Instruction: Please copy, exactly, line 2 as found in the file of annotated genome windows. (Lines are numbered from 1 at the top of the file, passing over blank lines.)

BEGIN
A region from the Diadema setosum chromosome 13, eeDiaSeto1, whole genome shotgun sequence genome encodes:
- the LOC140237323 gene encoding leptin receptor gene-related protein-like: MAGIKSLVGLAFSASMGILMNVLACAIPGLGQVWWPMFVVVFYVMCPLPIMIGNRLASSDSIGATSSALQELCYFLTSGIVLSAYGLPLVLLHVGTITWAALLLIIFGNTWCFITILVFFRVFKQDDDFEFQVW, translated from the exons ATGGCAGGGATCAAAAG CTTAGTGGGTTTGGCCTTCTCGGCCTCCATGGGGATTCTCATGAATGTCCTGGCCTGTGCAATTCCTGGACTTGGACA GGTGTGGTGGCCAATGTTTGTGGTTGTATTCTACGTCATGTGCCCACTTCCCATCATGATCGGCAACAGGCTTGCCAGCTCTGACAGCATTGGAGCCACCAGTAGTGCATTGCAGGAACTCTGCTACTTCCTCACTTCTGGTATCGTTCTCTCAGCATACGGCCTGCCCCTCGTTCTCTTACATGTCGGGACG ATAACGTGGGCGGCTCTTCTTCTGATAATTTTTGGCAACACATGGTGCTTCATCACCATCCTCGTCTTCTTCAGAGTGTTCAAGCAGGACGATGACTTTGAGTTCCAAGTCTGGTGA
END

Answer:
- the LOC140237323 gene encoding leptin receptor gene-related protein-like: MAGIKSLVGLAFSASMGILMNVLACAIPGLGQVWWPMFVVVFYVMCPLPIMIGNRLASSDSIGATSSALQELCYFLTSGIVLSAYGLPLVLLHVGTITWAALLLIIFGNTWCFITILVFFRVFKQDDDFEFQVW, translated from the exons ATGGCAGGGATCAAAAG CTTAGTGGGTTTGGCCTTCTCGGCCTCCATGGGGATTCTCATGAATGTCCTGGCCTGTGCAATTCCTGGACTTGGACA GGTGTGGTGGCCAATGTTTGTGGTTGTATTCTACGTCATGTGCCCACTTCCCATCATGATCGGCAACAGGCTTGCCAGCTCTGACAGCATTGGAGCCACCAGTAGTGCATTGCAGGAACTCTGCTACTTCCTCACTTCTGGTATCGTTCTCTCAGCATACGGCCTGCCCCTCGTTCTCTTACATGTCGGGACG ATAACGTGGGCGGCTCTTCTTCTGATAATTTTTGGCAACACATGGTGCTTCATCACCATCCTCGTCTTCTTCAGAGTGTTCAAGCAGGACGATGACTTTGAGTTCCAAGTCTGGTGA